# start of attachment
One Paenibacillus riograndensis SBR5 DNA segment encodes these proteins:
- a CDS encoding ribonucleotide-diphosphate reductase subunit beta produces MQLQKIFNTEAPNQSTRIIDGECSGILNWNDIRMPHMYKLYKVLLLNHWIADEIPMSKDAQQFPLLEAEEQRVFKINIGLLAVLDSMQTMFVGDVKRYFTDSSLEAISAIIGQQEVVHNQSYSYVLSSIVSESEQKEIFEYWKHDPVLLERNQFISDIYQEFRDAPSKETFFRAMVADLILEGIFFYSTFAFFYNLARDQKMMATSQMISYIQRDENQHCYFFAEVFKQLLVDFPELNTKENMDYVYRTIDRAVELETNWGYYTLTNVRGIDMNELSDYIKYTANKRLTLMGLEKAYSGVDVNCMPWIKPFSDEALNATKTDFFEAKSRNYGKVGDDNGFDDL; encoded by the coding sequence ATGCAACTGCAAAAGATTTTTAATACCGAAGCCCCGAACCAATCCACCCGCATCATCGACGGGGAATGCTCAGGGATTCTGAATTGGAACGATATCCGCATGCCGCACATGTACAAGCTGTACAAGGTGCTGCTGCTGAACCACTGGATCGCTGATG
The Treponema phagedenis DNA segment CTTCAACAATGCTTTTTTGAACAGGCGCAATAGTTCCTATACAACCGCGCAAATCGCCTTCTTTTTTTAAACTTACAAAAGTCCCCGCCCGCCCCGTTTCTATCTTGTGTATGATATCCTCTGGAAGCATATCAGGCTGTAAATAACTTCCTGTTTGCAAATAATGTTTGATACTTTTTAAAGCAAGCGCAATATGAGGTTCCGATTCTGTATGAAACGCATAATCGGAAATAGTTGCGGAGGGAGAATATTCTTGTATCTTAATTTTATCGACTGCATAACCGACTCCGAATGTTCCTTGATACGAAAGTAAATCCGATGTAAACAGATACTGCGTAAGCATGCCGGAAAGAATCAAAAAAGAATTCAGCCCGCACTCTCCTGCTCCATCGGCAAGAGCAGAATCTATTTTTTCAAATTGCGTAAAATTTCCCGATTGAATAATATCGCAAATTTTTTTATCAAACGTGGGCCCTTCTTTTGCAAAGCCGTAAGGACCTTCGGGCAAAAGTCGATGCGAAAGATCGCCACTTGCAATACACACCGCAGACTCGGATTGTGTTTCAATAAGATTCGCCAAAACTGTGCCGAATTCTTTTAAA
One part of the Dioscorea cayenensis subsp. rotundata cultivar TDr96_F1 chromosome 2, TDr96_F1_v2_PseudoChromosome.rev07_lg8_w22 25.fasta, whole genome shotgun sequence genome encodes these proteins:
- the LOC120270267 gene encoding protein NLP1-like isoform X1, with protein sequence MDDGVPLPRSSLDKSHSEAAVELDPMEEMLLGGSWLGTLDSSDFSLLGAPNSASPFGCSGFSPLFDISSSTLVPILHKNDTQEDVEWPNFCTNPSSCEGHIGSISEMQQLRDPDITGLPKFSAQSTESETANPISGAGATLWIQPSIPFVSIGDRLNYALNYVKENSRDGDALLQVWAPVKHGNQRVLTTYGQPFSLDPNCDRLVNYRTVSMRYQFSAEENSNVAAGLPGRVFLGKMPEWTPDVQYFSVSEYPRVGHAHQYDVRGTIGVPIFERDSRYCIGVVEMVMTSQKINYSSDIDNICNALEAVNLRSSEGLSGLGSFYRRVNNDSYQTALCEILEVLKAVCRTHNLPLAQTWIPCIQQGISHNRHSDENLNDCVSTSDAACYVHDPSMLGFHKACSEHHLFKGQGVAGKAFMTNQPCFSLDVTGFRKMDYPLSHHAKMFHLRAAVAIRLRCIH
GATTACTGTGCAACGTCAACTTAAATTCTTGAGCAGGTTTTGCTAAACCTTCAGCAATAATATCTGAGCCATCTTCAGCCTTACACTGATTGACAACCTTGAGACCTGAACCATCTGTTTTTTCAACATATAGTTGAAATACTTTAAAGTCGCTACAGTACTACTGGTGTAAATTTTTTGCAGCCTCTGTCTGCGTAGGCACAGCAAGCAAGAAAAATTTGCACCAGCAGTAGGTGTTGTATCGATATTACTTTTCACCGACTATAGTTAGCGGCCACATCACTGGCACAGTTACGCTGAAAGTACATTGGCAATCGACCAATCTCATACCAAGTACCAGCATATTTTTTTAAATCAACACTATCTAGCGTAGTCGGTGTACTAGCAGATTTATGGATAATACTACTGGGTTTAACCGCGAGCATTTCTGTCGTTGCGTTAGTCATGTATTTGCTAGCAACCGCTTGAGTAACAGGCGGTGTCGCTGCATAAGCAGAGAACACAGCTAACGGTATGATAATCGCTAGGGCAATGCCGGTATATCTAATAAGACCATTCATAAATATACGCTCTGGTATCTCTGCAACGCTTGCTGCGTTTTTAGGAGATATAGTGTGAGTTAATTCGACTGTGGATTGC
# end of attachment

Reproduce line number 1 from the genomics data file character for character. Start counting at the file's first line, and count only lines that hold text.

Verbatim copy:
One Paenibacillus riograndensis SBR5 DNA segment encodes these proteins: